The main Republican presidential contenders were last night locked in tight three-way races in primaries in Alabama and Mississippi, where defeat in either could doom the candidacy of the former Speaker Newt Gingrich, setting up a one-on-one contest between front runner Mitt Romney and social conservative Rick Santorum.
Exit polls pointed to a narrow Romney victory in Mississippi and success for Mr Santorum in Alabama, while early real vote returns in both put the former Pennsylvania senator fractionally ahead. Essentially, though, all three were clustered around 30 per cent in both states and two hours after polls closed, no TV network was daring to predict the outcome in either. Nonetheless a win in even one would be a huge boost for Mr Romney, destroying the conventional wisdom that a Mormon Yankee, a former governor of liberal Massachusetts, could not carry a southern conservative state, and sealing his position as overwhelming favourite to be crowned at August's nominating convention in Tampa, Florida.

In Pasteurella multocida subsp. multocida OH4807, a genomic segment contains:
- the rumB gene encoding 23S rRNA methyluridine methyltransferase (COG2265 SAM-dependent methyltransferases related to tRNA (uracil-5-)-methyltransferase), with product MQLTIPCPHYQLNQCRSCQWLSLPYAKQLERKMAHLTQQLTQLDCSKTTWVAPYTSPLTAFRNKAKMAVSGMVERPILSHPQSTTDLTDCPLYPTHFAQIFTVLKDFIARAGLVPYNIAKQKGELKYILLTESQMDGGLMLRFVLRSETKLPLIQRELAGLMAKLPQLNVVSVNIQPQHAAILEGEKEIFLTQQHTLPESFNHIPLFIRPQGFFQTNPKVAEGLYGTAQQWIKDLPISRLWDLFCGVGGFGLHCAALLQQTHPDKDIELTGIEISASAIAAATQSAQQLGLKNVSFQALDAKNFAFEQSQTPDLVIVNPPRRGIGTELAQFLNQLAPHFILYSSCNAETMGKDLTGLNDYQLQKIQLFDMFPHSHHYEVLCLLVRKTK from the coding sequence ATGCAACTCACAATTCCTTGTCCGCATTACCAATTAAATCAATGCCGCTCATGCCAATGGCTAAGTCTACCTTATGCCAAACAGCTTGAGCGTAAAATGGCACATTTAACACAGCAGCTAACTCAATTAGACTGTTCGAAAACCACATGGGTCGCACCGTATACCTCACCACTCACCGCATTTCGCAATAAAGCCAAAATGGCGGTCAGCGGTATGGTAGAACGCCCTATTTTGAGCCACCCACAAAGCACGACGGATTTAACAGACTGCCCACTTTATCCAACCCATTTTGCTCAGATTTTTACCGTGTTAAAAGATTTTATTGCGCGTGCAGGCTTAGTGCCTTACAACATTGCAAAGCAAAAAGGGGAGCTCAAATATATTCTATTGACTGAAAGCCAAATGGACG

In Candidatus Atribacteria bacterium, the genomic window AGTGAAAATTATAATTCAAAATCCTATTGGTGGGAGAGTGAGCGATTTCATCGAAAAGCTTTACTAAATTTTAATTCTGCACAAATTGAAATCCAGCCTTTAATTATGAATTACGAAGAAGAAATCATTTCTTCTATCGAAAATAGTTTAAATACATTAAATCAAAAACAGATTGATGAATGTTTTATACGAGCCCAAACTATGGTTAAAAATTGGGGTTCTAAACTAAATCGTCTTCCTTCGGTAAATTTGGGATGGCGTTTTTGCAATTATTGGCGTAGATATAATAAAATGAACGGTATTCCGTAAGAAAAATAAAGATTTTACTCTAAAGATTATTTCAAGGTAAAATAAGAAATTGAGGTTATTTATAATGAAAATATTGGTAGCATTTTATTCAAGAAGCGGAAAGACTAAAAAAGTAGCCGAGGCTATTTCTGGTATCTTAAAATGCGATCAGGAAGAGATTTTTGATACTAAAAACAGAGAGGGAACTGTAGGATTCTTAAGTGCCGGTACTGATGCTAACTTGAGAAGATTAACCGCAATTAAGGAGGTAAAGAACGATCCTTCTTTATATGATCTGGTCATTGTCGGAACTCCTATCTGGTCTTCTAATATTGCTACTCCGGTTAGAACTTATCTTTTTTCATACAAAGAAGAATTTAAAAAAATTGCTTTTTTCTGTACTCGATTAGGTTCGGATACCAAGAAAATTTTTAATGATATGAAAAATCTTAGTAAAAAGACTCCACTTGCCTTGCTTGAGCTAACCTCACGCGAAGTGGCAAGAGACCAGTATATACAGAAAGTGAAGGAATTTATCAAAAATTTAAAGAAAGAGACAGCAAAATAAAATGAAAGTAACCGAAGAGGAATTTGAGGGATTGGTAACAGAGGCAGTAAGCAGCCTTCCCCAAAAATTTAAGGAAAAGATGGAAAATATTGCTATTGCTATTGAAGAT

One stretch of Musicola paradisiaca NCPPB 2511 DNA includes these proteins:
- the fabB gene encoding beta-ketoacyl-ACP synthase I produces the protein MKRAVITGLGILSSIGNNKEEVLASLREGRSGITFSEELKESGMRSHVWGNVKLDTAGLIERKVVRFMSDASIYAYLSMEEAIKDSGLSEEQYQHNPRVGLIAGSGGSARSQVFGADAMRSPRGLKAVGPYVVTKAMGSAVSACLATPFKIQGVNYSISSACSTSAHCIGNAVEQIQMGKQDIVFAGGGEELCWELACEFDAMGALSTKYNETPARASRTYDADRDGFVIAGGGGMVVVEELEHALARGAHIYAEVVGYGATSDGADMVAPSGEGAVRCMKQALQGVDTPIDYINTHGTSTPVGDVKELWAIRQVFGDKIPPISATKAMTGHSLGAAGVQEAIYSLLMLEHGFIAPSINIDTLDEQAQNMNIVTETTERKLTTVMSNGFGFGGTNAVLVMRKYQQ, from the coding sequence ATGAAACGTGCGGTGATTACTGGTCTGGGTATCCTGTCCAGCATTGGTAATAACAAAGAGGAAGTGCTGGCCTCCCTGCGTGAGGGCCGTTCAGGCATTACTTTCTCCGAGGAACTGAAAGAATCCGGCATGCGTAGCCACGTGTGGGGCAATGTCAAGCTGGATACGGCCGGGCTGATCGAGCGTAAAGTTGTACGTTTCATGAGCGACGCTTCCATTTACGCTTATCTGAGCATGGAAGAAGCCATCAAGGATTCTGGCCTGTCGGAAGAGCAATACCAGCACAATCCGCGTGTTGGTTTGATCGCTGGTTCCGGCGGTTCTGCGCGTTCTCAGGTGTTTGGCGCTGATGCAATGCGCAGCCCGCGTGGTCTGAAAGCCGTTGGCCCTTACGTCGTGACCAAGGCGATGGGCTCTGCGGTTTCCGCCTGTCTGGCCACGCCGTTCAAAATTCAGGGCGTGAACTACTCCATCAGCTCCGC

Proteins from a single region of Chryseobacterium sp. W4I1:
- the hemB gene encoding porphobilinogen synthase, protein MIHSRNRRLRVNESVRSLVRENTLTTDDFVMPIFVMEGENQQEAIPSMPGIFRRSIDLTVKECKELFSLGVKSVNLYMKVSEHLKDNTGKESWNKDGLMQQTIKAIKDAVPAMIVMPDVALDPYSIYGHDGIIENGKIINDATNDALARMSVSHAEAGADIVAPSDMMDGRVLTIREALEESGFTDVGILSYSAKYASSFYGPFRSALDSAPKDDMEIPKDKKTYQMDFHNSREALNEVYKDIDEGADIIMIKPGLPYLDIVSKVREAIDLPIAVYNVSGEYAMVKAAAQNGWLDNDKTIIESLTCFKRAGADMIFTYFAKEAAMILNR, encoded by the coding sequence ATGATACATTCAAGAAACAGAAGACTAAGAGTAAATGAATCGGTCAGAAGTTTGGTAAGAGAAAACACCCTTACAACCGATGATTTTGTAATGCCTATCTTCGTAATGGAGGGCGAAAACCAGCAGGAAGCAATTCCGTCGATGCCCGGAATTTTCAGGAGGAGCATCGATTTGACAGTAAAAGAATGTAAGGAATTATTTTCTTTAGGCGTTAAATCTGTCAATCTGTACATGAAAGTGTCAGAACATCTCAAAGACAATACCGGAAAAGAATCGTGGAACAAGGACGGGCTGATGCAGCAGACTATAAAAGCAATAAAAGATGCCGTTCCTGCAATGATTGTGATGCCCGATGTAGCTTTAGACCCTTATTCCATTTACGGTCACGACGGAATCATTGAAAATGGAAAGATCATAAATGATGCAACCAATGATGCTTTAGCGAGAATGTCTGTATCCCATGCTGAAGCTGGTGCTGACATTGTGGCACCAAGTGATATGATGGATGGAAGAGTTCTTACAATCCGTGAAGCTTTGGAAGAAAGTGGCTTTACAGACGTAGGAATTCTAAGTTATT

At stake were 47 convention delegates in Alabama and 37 in Mississippi, as well as a combined 25 in Hawaii and American Samoa, which were holding caucuses. A failure to register a win in the deep south would pile pressure on Mr Gingrich, who has staked all on a so-called 'Southern strategy'.Reuse content